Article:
Reporting belatedly from Manhattan's Lower East side, the latterday neon landmark Schiller's restaurant has bowed out.

 In Rockland County, NY, someone has tried and failed to sell the wreckage of the Rockland Drive-In Theatre signage for a whopping $19k.  

 And finally, from the extremely depressing news department, confirmed reports came late last week that the El Quijote restaurant on West 23rd Street, in Manhattan's shuttered Chelsea Hotel, will close at the end of March 2018 after an 88 year run.    

Tuesday, February 27, 2018

Neon News & Links

 From the bad news department, Angelo's on Mulberry Street in Little Italy suffered a serious fire on February 17, 2018, and will be closed at least for several months. 

Closed indefinitely due to fire: Angelo's of Mulberry Street. (T. Rinaldi)

 The official fork has been stuck in Two Boots Pizza's plan for the former Loft's Candy space on Nassau Street.  A "space for rent" sign has gone up.  This casts serious doubt on the future of the incredible Loft's sign, whose restoration was in progress.

Not so fast: Loft's neon resurrection in doubt. (T. Rinaldi)

 Also from the bad news department: we learned recently that Seward Wines and Liquors on Grand Street is no more.  

RIP: Seward Park Wines & Liquors. (T. Rinaldi)

 From the Shorpy blog, the following: 

      > Neon Central - Times Square NYC, 1957  

      > Anytown Neon - Durham, NC, 1940 

 Check out the American Sign Museum's "Save Our Signs" campaign. 

 A lovely tribute to West 46th Street's legendary Barbetta Restaurant featured in the New York Times, with an honorable mention  for the NY Neon blog, by writer Julie Besonen. 

Pre-neon survivor: Barbetta's opalescent sign glows on over West 46th Street. (T. Rinaldi)

 In Jersey, the great TRENTON MAKES - THE WORLD TAKES sign has been LED-ed.  

 Over at the Bowery Boys podcast, an evocative visit to the low years of Times Square in all its neon-clad glory. 

 While listening to the Bowery Boys reminisce on 42nd Street's bygone grit, feast your eyes on these fantastic photos by Maggie Hop showing Times Square and environs awash in crumbling, grit-encrusted neon signs.  

 And finally, from Debra Jane Seltzer, enough bad news to make you sick for a good long time.  Debra Jane spent the first months of 2018 checking in on a few dozen of the old signs she's photographed across the country.  The results of her survey are just plain heart breaking.  Her state-by-state redux starts here.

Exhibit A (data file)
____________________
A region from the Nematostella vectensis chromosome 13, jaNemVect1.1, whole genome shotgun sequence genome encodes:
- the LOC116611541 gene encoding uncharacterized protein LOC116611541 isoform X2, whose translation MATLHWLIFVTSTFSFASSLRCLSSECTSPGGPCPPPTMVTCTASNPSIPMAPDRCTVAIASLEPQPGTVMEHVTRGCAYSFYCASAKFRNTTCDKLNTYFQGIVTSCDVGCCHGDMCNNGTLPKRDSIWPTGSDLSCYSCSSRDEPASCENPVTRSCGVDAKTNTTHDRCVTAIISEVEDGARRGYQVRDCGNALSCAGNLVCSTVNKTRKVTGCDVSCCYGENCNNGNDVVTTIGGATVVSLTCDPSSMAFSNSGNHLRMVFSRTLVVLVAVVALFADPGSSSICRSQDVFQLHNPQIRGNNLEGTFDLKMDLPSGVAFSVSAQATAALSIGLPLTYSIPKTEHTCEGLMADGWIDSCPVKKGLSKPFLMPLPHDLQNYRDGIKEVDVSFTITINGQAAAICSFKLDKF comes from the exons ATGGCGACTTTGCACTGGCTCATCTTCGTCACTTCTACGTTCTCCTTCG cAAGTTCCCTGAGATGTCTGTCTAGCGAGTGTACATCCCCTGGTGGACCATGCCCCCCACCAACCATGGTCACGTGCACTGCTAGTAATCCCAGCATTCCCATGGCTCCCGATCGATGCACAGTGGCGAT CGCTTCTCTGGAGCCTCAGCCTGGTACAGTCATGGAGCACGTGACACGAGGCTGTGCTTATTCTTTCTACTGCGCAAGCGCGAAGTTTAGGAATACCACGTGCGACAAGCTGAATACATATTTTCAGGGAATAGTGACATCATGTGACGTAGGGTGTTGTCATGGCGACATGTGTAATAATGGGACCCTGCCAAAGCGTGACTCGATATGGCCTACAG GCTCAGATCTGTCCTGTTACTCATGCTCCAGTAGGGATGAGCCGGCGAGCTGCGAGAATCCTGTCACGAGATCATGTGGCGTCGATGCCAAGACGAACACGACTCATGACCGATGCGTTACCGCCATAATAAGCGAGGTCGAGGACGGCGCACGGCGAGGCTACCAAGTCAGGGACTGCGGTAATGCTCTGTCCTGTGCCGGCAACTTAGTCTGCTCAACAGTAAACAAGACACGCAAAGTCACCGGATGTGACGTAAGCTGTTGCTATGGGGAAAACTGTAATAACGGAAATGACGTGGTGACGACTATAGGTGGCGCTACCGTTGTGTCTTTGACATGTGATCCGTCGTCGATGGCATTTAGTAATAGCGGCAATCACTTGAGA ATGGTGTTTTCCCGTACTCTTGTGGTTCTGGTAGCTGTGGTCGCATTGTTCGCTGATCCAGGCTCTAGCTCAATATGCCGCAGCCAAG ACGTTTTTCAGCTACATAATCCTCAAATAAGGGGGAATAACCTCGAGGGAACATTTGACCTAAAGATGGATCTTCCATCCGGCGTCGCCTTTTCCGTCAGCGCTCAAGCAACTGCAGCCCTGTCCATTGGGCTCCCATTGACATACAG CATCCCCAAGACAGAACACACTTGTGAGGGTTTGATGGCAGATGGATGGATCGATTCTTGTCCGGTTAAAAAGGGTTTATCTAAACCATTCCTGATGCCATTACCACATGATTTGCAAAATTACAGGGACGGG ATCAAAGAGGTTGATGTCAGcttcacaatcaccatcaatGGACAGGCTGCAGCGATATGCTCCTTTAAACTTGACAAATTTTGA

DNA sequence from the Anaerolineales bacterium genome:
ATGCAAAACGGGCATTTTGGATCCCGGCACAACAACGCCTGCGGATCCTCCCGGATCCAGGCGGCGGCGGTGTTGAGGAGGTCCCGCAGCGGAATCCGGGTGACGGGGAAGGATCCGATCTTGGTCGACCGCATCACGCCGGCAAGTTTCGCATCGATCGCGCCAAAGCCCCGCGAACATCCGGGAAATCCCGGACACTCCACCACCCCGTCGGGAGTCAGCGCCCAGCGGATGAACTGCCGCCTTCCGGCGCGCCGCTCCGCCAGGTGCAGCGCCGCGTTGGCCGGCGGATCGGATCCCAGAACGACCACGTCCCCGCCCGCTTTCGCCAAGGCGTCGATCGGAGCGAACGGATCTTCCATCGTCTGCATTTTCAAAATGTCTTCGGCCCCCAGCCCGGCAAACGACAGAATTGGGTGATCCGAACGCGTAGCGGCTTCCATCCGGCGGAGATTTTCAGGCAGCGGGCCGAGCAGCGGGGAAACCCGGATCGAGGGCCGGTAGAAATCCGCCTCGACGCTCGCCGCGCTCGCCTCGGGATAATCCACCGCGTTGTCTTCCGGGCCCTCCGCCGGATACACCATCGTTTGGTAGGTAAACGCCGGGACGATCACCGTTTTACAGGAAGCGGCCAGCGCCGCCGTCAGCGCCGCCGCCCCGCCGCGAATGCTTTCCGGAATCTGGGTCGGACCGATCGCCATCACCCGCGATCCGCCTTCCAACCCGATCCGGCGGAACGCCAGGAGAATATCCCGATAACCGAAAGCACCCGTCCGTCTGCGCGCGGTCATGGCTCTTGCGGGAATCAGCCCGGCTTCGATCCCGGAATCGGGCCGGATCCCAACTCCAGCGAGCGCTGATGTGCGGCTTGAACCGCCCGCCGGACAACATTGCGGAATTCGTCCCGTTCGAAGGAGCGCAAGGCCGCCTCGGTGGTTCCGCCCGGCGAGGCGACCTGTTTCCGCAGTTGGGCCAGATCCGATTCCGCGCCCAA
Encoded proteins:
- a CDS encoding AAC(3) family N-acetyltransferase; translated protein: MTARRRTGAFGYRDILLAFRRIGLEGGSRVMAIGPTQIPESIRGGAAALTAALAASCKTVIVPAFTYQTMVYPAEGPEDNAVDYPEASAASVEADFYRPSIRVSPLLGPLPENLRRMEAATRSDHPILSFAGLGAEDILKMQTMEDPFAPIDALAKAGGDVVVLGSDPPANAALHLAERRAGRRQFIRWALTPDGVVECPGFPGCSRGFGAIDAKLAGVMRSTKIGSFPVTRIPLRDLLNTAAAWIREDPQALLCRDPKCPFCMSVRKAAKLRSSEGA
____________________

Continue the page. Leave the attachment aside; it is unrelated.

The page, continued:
Taking stock at Debra Jane Seltzer's Roadside Architecture blog.

Tuesday, February 13, 2018

Strand Books Neon

I will grant that my neon-centric worldview has made me abnormally attuned to all things neon.  But on a recent visit to the Strand bookstore here in New York, neon seemed to be everywhere. 

The trend for fake neon in graphic design (as noted in this post from last year) continues, as can be seen in cover art for all sorts of books.  Some of these neon covers, like that of Sheldon and Stefan Nadelman's superb book called Terminal Bar, are at least tangentially related to the subject matter within.  Others, not so much.  

Over on the new releases table, we find Hermione Hoby's novel Neon in Daylight, named in reference to Frank O'Hara's Lunch Poems ("Neon in daylight is a great pleasure . . . ").  O'Hara, incidentally, lived just two blocks down from the Strand, in an old building that was destroyed a few years back to make way for a junior sized luxury residential palazzo.

Better still, neon between the covers.  Some old New York signs (neon and other) get their due in Julia Wertz's lovely new book Tenements, Towers & Trash: An Unconventional Illustrated History of New York City


Up in the photography section, meanwhile, neon makes some resplendent cameos in "Modern Color," a monograph of works by photographer Fred Herzog.  

And then there's I See A City: Todd Webb's New York, an exceptional photographic freeze-frame of the city as it appeared in the 1940s and 50s.  If not the first compendium of NYC street photographs from this era, this is certainly one of the most engaging and drool-inducing I've seen in a long time.

Finally, over by the cash registers, one last little testimonial for neon's place in the iconography of the city:  a nice glamour shot of the Chelsea Hotel sign in a rack of postcards featuring classic images that define the city, from the Staten Island Ferry to the Brooklyn Bridge to the famed WE ARE HAPPY TO SERVE YOU coffee cup.  In the New York Neon book, I wrote that the Chelsea Hotel sign's neon tubes are "as much interwoven with the fabric of the city's identity as any landmark of brick and mortar." The sign itself has gone unlit for years now, leaving us to wait and see whether this particular icon will prove more or less ephemeral than its likeness in books and picture postcards.